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Avaya’s top five channel priorities


CANCUN, MEX. – Very little was known about Richard Sterenka, Avaya’s recently appointed worldwide channel chief, when he joined the company. He was brought on board to solidify the networking and collaborations vendor’s channel strategy after a bit of a revolving door at the position. Sterenka followed Tom Mitchell, who lasted just about a year; before him, there was Jeremy Butt.

Sterenka took the stage at the Avaya Executive Partner Forum and outlined the company’s top five channel priorities. They are:

  1. Align with new segments and selling motions
  2. Grow mid-market through coverage areas
  3. Drive outcomes through incentives
  4. Align services strategy with cloud, APS and ACS
  5. Improve the ease of doing business with Avaya

After he read out the list, Sterenka made sure to say that these priorities are “critical and mandatory.” However, every senior executive believes his plan is critical. What he made clear to all the solution providers and service providers in attendance was the term “mandatory”. As there is no other option.

“We recognize that we have a challenge here. We have not kept pace with competitors especially on ease of doing business. We need to get this done this year,” Sterenka said.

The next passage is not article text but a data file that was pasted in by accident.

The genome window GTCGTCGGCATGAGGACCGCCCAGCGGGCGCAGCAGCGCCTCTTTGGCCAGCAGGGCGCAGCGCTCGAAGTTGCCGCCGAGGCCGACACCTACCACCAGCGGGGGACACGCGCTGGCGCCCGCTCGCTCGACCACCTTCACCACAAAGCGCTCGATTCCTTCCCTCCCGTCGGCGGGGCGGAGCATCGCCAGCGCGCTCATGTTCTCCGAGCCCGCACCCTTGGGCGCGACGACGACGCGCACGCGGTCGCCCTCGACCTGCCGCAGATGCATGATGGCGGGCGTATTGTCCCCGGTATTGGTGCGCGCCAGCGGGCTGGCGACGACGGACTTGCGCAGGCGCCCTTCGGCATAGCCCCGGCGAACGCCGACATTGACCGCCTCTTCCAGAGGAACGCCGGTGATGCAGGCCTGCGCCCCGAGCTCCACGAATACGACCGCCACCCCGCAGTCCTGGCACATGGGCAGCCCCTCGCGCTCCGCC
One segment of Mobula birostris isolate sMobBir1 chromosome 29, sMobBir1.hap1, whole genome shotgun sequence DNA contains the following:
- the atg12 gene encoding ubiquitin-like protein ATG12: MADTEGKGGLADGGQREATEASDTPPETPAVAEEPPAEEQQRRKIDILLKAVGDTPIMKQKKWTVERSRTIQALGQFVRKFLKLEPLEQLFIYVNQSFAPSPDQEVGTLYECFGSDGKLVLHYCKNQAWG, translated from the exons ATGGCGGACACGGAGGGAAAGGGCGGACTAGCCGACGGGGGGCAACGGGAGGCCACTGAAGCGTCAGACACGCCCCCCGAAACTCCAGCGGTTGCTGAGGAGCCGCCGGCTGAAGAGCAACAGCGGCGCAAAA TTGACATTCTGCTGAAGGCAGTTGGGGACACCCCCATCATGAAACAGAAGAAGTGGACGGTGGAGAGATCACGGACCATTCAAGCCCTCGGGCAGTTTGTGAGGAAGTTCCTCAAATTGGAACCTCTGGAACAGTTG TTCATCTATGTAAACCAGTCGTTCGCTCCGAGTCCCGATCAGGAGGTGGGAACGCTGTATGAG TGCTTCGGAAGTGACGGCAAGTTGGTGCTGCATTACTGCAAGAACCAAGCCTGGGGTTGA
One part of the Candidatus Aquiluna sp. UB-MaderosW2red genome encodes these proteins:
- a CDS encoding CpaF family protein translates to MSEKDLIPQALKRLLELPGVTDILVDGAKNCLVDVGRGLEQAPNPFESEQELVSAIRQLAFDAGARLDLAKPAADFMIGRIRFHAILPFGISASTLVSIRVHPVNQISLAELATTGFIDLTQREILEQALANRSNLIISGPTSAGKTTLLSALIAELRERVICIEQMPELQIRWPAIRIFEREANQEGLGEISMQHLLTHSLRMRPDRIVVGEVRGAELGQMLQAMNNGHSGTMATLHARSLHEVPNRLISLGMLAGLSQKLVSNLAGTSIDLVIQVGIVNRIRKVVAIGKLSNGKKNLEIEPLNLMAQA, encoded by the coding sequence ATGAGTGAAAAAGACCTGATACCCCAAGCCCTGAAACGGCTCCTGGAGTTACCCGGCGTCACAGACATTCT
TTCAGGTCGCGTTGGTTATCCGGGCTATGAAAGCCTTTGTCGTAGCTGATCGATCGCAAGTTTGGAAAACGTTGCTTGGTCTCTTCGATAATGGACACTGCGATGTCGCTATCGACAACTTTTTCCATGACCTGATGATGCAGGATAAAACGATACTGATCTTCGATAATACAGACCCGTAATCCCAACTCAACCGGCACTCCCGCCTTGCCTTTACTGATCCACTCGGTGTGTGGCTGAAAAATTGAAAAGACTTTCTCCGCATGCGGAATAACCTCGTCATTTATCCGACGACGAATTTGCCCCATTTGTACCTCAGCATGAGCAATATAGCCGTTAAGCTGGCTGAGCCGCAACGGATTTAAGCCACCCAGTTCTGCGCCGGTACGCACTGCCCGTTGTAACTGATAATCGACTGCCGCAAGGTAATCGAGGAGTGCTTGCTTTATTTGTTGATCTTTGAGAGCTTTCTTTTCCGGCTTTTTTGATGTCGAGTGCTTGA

He added that the marketplace and Avaya are at an inflection point. “We’re not the same company we were 10 years ago. Today, two out of every three sales come from software and services instead of hardware.”

This fact has forced Avaya to change its go-to-market strategy in many ways. The first and the most relevant is that 79 per cent of Avaya business goes through the channel. The days when Avaya Canada, for example, operated with just one solution provider partner are a distant memory.

Another factor that Avaya has had to adapt to is rapidly changing customer consumption models. Sterenka said that the company is fully on-board with supporting OpEx models over CapEx.

“There is a shift happening with CapEx, but it’s not all about the cloud or renting services on a monthly basis. Partners are not able to get more of those $10 million deals. This is a trend we expect to continue. Customers are looking for alternative solutions and we need to support that,” he said.

Sterenka also advised partners to stop focusing on declining markets, saying that the value has moved out of the stack and into software. “The enterprise customer is sweating out their assets and sitting on technology and not moving. They’re reducing the number of end points and that means a reduction in revenue.”

Solution providers should instead concentrate on the new market opportunities created by big gata such as business analytics, security and video.

“We have to grow where the market is growing. We have to leave that long-standing notion that companies are not spending money on IT. Customers are spending money on IT. The market is opening itself up for us,” Sterenka said.

Proof points are 3,000 per cent growth in video solutions; 41 per cent growth in collaboration platforms; and 13 per cent growth in IP Office.

Sterenka’s approach to channel partners was as frank as it gets in this industry. He knows there are major challenges ahead for Avaya channel partners and this pushing the envelope tactic may be the right medicine for the channel team inside of Avaya and for the solution provider community.